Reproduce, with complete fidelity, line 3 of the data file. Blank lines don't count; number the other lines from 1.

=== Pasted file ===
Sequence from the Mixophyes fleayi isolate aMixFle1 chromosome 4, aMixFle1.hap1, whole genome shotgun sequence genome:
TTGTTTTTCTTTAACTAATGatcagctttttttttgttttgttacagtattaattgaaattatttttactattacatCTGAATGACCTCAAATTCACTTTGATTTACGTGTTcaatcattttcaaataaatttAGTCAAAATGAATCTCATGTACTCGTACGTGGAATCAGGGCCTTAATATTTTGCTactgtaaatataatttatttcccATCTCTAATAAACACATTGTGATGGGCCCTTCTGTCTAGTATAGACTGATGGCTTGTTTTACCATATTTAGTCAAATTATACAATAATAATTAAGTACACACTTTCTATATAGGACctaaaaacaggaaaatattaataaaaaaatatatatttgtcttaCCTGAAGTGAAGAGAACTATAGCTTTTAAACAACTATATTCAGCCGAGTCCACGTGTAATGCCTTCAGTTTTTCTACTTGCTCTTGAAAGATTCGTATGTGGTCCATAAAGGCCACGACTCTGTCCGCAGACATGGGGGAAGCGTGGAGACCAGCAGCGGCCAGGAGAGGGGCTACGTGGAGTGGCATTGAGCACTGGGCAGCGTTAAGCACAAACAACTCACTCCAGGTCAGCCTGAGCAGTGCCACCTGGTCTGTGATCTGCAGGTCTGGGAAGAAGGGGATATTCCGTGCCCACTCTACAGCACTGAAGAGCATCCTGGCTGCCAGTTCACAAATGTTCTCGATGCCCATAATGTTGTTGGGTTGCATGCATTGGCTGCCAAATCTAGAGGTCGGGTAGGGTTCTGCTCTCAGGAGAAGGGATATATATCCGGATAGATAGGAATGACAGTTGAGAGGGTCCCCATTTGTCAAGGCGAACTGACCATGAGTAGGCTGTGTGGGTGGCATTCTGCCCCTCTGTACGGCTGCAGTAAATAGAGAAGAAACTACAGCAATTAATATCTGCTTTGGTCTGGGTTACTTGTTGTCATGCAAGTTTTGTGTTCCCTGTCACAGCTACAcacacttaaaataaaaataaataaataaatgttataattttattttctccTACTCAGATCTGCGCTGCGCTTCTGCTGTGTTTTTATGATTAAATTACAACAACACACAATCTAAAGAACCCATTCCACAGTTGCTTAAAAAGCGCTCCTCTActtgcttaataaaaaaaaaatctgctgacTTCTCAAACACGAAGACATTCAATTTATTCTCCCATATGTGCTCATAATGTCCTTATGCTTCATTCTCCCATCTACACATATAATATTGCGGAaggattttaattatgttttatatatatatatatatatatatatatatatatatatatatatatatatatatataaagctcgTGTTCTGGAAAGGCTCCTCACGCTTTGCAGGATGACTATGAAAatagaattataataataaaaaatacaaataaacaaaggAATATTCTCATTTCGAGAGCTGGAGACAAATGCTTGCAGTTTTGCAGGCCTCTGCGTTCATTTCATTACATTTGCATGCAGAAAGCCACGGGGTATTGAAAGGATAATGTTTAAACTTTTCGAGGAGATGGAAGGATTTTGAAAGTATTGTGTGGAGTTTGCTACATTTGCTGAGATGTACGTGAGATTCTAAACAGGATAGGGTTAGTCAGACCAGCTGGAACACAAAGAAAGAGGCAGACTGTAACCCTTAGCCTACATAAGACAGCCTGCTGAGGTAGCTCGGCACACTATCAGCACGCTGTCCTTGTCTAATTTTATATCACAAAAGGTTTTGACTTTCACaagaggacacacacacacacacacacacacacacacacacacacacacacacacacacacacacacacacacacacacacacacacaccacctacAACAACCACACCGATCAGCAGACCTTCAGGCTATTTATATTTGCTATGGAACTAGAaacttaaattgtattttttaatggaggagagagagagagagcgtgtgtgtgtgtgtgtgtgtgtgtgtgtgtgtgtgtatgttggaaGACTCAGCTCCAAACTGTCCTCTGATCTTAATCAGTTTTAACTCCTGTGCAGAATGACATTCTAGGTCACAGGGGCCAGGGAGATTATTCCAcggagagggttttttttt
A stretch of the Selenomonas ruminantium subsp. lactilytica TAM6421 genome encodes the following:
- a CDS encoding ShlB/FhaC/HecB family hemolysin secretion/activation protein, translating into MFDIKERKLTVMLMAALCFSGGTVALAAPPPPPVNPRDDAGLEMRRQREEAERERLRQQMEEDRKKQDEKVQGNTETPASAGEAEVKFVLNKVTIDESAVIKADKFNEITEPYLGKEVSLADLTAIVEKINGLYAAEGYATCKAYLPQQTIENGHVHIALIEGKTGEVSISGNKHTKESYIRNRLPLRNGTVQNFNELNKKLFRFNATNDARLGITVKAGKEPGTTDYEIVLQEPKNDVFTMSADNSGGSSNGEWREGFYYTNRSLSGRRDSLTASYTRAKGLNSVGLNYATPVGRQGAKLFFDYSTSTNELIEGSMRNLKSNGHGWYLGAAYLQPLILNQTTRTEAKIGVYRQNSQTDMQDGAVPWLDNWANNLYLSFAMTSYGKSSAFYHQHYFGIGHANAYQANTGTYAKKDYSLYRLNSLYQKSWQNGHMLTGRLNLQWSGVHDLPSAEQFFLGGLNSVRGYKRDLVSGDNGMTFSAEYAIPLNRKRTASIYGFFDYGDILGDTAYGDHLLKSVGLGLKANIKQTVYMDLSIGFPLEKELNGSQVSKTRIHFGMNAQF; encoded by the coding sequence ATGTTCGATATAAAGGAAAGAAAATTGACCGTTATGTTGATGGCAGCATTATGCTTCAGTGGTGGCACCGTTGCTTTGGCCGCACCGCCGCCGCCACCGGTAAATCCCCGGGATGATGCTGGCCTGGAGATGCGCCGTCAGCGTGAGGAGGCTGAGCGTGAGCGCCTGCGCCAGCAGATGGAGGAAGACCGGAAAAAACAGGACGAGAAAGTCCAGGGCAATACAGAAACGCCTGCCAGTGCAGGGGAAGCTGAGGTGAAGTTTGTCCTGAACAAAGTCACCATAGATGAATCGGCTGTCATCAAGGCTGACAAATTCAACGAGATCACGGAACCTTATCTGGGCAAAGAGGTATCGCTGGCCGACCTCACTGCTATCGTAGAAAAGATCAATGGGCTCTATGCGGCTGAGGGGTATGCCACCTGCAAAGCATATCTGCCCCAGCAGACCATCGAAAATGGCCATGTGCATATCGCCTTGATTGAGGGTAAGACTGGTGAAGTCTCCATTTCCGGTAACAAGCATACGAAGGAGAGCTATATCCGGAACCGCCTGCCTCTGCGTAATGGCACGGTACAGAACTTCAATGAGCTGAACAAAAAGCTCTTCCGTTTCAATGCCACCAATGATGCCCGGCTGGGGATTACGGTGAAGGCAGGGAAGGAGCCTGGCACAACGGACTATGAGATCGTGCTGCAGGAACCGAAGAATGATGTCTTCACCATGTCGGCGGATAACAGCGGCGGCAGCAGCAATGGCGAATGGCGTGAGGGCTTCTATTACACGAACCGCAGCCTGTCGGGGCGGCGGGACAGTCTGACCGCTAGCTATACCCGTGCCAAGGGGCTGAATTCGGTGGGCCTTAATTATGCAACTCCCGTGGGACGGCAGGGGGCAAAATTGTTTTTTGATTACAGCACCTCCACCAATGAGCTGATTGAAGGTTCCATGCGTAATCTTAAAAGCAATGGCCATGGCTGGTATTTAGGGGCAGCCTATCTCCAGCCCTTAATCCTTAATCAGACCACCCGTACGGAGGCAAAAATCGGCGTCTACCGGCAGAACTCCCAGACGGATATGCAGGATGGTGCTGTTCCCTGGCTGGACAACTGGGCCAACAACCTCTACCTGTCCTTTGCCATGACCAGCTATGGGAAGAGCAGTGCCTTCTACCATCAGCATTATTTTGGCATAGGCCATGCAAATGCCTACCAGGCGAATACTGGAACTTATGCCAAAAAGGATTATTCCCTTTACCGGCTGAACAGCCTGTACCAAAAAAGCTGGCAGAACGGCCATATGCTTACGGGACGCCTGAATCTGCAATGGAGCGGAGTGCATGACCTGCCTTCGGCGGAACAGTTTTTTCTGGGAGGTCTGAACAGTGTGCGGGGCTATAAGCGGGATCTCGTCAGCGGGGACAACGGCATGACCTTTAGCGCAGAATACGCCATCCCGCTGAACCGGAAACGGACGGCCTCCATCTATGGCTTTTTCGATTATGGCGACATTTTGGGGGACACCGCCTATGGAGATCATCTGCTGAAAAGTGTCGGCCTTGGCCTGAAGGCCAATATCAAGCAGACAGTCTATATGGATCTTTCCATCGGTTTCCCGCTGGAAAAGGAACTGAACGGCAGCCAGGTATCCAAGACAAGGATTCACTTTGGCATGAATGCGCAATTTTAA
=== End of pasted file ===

A stretch of the Selenomonas ruminantium subsp. lactilytica TAM6421 genome encodes the following: